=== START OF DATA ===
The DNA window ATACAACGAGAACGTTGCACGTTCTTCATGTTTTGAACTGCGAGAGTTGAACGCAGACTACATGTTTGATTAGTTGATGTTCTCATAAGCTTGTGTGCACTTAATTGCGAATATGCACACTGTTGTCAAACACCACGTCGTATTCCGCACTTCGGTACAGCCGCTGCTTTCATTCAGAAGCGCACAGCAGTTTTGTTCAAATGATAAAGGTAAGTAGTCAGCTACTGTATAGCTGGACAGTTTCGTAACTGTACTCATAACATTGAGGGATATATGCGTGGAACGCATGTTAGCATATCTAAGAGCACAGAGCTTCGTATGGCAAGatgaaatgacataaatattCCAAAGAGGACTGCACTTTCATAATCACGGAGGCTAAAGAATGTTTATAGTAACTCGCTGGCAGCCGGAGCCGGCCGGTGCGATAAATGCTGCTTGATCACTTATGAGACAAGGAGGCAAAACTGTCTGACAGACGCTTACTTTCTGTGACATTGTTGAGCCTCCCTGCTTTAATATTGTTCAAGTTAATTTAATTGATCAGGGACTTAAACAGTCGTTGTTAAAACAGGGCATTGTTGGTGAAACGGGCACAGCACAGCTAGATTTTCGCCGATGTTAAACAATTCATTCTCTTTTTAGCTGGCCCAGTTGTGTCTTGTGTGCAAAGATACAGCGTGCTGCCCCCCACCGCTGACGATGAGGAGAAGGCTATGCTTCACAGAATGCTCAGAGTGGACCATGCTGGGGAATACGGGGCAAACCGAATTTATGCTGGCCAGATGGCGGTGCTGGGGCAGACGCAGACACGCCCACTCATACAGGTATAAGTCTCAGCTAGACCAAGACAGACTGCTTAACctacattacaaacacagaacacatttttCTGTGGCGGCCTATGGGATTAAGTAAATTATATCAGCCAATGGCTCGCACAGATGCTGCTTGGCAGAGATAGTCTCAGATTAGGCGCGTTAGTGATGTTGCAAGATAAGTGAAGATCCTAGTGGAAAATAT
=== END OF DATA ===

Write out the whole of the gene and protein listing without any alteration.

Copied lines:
The DNA window ATACAACGAGAACGTTGCACGTTCTTCATGTTTTGAACTGCGAGAGTTGAACGCAGACTACATGTTTGATTAGTTGATGTTCTCATAAGCTTGTGTGCACTTAATTGCGAATATGCACACTGTTGTCAAACACCACGTCGTATTCCGCACTTCGGTACAGCCGCTGCTTTCATTCAGAAGCGCACAGCAGTTTTGTTCAAATGATAAAGGTAAGTAGTCAGCTACTGTATAGCTGGACAGTTTCGTAACTGTACTCATAACATTGAGGGATATATGCGTGGAACGCATGTTAGCATATCTAAGAGCACAGAGCTTCGTATGGCAAGatgaaatgacataaatattCCAAAGAGGACTGCACTTTCATAATCACGGAGGCTAAAGAATGTTTATAGTAACTCGCTGGCAGCCGGAGCCGGCCGGTGCGATAAATGCTGCTTGATCACTTATGAGACAAGGAGGCAAAACTGTCTGACAGACGCTTACTTTCTGTGACATTGTTGAGCCTCCCTGCTTTAATATTGTTCAAGTTAATTTAATTGATCAGGGACTTAAACAGTCGTTGTTAAAACAGGGCATTGTTGGTGAAACGGGCACAGCACAGCTAGATTTTCGCCGATGTTAAACAATTCATTCTCTTTTTAGCTGGCCCAGTTGTGTCTTGTGTGCAAAGATACAGCGTGCTGCCCCCCACCGCTGACGATGAGGAGAAGGCTATGCTTCACAGAATGCTCAGAGTGGACCATGCTGGGGAATACGGGGCAAACCGAATTTATGCTGGCCAGATGGCGGTGCTGGGGCAGACGCAGACACGCCCACTCATACAGGTATAAGTCTCAGCTAGACCAAGACAGACTGCTTAACctacattacaaacacagaacacatttttCTGTGGCGGCCTATGGGATTAAGTAAATTATATCAGCCAATGGCTCGCACAGATGCTGCTTGGCAGAGATAGTCTCAGATTAGGCGCGTTAGTGATGTTGCAAGATAAGTGAAGATCCTAGTGGAAAATAT